Why You Should Hug More, According To Science
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As someone who is not particularly "touchy," the allure of extensive social hugging has never been much of a siren song for me. But according to an increasing number of studies, hugging has some serious benefits. Skeptical? Here are eight reasons why you should do more hugging. Yes, really.

The history of hugging as a social practice seems to have a singular narrative: It's innate. We hold babies when they're young, establishing the groundwork almost instantly. The physical act of hugging is protective, intimate, an exchange both physically and emotionally. There's even an arm of meditation dedicated to the transformative aspects of hugging — "mindful hugging," made popular by Zen Master Thich Nhat Hanh. The basic practice is simple: You hug for the span of three breaths. The first honors your presence in the moment; the second honors the other person; and the third is dedicated to the feelings of happiness and gratitude that arise from your togetherness.

The word "hug" arose around the mid-16th century; a widely accepted theory is that it originated from Scandinavia and is closely related to the word hugga, Norwegian for "comfort and console." Even at its core is kindness. I'll be honest, I'm starting to come around to hugs.

Especially in this current era of violent xenophobia, what sets hugging apart is its role as non-verbal communication. It spans across cultures and languages and backgrounds. It's free, it's kind, it's good, it's clearly what we need a bit more of. And these added health benefits are nice, too.


Hugging Relaxes Muscles

Let's start with the external benefits. On a very basic level, the action of hugging can help loosen tight muscles. The result? A release of tension.


Hugging Reduces Stress

Turns out, physical closeness translates to emotional intimacy. In a 2015 study involving 404 adults, scientists studied the perceived social effects of hugging — unsurprisingly, those who were hugged more often had a much more optimistic sense of where they fit socially. And as humans, feeling good about our place in the world is integral to a positive sense of being.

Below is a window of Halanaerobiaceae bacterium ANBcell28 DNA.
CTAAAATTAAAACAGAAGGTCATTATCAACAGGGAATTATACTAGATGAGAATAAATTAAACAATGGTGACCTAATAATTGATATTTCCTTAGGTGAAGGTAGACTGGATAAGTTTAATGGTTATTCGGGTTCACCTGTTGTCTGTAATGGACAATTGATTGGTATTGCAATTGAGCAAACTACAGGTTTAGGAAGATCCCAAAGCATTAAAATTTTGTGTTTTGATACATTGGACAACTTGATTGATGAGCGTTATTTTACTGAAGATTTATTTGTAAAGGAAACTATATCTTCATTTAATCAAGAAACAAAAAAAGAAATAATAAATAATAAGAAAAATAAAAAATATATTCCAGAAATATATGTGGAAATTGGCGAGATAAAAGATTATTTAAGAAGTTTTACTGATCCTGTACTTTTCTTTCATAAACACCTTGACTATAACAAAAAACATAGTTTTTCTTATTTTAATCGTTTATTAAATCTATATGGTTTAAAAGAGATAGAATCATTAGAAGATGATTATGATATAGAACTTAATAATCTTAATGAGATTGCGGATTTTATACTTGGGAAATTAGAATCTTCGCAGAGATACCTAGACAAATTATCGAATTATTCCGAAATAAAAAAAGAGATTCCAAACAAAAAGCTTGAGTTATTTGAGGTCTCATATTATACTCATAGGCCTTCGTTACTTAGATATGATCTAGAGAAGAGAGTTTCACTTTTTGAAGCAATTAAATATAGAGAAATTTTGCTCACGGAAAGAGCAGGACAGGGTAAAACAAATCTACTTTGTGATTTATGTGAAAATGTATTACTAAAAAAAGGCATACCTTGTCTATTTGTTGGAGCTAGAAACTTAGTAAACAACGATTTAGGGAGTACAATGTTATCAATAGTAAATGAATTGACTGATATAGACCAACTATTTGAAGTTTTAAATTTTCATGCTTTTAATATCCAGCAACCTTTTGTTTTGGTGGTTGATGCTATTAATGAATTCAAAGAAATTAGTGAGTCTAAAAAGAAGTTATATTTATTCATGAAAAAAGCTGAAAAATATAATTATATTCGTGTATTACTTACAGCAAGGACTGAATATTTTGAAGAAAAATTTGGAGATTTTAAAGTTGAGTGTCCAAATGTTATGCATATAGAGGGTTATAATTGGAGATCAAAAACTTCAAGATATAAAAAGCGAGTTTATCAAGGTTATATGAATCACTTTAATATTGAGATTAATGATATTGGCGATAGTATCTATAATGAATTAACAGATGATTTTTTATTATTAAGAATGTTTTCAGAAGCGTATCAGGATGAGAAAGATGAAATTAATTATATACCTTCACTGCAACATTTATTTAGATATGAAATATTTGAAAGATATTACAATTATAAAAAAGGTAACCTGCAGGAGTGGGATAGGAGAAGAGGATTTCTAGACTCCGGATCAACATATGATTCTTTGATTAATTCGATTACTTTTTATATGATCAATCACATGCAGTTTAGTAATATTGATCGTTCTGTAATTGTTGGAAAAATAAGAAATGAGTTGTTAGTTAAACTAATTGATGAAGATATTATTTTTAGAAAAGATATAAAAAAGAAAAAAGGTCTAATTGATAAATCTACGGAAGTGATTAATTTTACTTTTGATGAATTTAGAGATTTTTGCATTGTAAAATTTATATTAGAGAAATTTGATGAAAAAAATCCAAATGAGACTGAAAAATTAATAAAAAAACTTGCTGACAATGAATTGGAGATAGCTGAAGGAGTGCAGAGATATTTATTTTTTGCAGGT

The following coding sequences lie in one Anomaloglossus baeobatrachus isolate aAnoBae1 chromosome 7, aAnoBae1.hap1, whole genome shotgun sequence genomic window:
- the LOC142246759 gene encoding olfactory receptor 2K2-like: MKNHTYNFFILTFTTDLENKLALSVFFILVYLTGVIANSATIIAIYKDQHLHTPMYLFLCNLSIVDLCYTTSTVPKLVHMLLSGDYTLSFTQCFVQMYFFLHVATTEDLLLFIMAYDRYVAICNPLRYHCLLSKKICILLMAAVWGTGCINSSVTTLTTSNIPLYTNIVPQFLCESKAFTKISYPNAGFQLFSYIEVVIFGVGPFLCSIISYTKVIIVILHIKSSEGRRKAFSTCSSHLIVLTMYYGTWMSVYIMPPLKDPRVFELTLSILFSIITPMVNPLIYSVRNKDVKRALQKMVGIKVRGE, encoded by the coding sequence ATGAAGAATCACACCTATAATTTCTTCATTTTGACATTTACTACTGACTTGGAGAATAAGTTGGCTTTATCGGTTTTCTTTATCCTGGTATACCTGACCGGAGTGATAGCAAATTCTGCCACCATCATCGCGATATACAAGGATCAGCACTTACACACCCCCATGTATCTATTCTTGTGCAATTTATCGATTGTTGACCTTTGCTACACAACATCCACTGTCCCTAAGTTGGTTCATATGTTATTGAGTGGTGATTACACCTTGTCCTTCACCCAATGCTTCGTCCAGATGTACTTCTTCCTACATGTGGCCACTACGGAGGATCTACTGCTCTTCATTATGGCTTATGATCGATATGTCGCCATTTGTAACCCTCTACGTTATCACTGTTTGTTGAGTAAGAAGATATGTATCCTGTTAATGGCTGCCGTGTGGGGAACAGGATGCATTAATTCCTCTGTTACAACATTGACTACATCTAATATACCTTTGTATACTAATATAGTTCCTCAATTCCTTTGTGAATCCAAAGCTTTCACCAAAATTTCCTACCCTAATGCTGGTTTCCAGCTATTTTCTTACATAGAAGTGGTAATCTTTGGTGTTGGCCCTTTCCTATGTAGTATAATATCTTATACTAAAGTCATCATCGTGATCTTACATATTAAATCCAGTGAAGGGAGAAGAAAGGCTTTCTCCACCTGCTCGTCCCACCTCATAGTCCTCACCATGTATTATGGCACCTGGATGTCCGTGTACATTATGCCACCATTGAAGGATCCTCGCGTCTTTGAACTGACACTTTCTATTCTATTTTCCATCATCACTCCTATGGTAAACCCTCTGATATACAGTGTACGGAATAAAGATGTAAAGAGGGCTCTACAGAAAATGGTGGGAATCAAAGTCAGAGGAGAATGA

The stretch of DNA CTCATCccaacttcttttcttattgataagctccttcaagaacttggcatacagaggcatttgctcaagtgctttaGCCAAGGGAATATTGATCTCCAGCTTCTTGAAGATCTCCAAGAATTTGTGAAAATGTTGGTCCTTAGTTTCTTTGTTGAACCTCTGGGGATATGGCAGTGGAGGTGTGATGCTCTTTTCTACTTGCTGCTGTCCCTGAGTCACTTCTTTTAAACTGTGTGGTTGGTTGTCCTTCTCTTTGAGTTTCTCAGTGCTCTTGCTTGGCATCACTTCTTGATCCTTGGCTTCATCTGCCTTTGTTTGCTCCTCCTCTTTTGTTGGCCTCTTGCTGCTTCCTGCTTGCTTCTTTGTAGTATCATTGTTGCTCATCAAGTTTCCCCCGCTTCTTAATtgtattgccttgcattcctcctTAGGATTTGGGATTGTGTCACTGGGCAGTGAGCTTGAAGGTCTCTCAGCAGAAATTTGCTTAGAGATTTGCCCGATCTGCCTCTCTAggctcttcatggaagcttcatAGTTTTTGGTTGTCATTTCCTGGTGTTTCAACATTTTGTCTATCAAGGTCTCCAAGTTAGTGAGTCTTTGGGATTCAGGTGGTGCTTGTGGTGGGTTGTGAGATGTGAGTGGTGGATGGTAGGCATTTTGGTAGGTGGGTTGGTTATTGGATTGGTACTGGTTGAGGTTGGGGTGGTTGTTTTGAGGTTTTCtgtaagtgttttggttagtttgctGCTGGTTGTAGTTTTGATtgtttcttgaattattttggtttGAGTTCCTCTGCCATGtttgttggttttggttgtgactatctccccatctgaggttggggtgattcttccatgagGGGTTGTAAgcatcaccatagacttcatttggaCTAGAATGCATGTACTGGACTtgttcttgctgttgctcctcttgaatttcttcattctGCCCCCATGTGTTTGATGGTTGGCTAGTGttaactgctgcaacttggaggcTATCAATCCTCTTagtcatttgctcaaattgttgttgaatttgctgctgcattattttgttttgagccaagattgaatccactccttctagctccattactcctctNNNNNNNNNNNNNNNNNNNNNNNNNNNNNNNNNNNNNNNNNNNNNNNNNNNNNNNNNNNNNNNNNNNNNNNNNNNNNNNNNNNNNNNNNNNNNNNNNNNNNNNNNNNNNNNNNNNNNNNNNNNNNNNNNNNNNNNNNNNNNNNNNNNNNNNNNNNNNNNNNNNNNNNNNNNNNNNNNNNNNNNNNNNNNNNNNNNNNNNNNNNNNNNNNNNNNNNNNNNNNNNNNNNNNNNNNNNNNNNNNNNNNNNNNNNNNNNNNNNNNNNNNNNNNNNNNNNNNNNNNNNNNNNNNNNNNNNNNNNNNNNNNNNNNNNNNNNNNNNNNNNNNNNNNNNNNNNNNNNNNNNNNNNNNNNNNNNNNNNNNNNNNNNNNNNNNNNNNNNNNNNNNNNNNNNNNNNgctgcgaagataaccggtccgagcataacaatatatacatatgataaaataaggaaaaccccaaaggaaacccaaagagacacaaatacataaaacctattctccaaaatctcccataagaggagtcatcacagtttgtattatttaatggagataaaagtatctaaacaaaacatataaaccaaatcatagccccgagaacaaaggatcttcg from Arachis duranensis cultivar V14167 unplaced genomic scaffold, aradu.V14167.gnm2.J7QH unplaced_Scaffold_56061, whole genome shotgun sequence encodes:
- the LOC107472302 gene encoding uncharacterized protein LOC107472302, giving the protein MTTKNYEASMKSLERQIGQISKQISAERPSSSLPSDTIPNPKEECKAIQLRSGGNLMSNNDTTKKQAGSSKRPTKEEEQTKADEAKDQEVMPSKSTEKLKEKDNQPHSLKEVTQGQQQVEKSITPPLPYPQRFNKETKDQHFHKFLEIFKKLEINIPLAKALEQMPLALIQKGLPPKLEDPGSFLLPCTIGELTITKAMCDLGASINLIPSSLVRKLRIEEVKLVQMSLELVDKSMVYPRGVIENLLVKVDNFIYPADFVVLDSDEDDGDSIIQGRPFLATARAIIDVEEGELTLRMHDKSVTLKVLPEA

And Also Boosts Your Immune System

In that same 2015 study, participants were found to be noticeably less susceptible to the common cold when they had a lot of good hugging in their lives (yes, actually!). The lack of stress, combined with the sense that they were emotionally supported and had allies made facing down a cold a whole lot easier.


It Can Even Protect Against Heart Disease

Hugging can lower both the heart rate and the production of cortisol, a stress hormone that can wreak havoc on your health.


Hugging Can Lessen Feelings Of Isolation

Hugs release oxytocin, a hormone and neurotransmitter which regulates bonding and social interaction. It also increases feelings of empathy and compassion and generosity. It is the foundation for trusting another person.


And Reduce Anxiety, Too

Hugs also release dopamine, a neurotransmitter that controls the brain's pleasure and reward centers. People suffering from mood disorders like depression and degenerative disorders like Parkinson's both exhibit noticeably low levels of dopamine production. Hugging can help with that.


And It Can Help Fight Fear

In a study published in Psychological Science regarding the role of touch, scientists found that hugs can help with both low self-esteem and fears of mortality.


Hugging Is A Great Pain Reliever

Hugs also release endorphins, which block pain pathways and increase circulation to soft tissues. Hugging is dope, I guess.

The key, of course, is not to hug without consent. Want a hug from someone special? Ask. And if they say no, then don't push it. There will be other huggers in the world. I promise.